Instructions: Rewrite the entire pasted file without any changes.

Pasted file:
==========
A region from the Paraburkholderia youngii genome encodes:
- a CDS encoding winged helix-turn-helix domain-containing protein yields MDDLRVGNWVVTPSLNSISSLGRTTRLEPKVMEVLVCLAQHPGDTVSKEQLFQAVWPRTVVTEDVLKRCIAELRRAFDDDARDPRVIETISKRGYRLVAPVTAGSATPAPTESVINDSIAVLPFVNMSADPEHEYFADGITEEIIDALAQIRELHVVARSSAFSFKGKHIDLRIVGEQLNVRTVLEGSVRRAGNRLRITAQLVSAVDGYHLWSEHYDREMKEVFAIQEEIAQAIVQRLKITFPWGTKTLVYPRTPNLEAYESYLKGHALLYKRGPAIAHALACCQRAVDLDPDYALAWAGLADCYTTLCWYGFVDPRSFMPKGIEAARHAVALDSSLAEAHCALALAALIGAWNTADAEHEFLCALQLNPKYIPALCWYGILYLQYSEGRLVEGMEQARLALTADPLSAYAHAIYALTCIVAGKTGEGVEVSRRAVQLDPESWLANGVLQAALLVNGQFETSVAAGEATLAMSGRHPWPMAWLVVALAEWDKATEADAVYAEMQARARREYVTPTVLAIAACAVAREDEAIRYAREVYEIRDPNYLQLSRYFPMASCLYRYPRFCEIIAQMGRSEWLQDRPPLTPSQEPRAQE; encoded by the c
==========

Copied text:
A region from the Paraburkholderia youngii genome encodes:
- a CDS encoding winged helix-turn-helix domain-containing protein yields MDDLRVGNWVVTPSLNSISSLGRTTRLEPKVMEVLVCLAQHPGDTVSKEQLFQAVWPRTVVTEDVLKRCIAELRRAFDDDARDPRVIETISKRGYRLVAPVTAGSATPAPTESVINDSIAVLPFVNMSADPEHEYFADGITEEIIDALAQIRELHVVARSSAFSFKGKHIDLRIVGEQLNVRTVLEGSVRRAGNRLRITAQLVSAVDGYHLWSEHYDREMKEVFAIQEEIAQAIVQRLKITFPWGTKTLVYPRTPNLEAYESYLKGHALLYKRGPAIAHALACCQRAVDLDPDYALAWAGLADCYTTLCWYGFVDPRSFMPKGIEAARHAVALDSSLAEAHCALALAALIGAWNTADAEHEFLCALQLNPKYIPALCWYGILYLQYSEGRLVEGMEQARLALTADPLSAYAHAIYALTCIVAGKTGEGVEVSRRAVQLDPESWLANGVLQAALLVNGQFETSVAAGEATLAMSGRHPWPMAWLVVALAEWDKATEADAVYAEMQARARREYVTPTVLAIAACAVAREDEAIRYAREVYEIRDPNYLQLSRYFPMASCLYRYPRFCEIIAQMGRSEWLQDRPPLTPSQEPRAQE; encoded by the c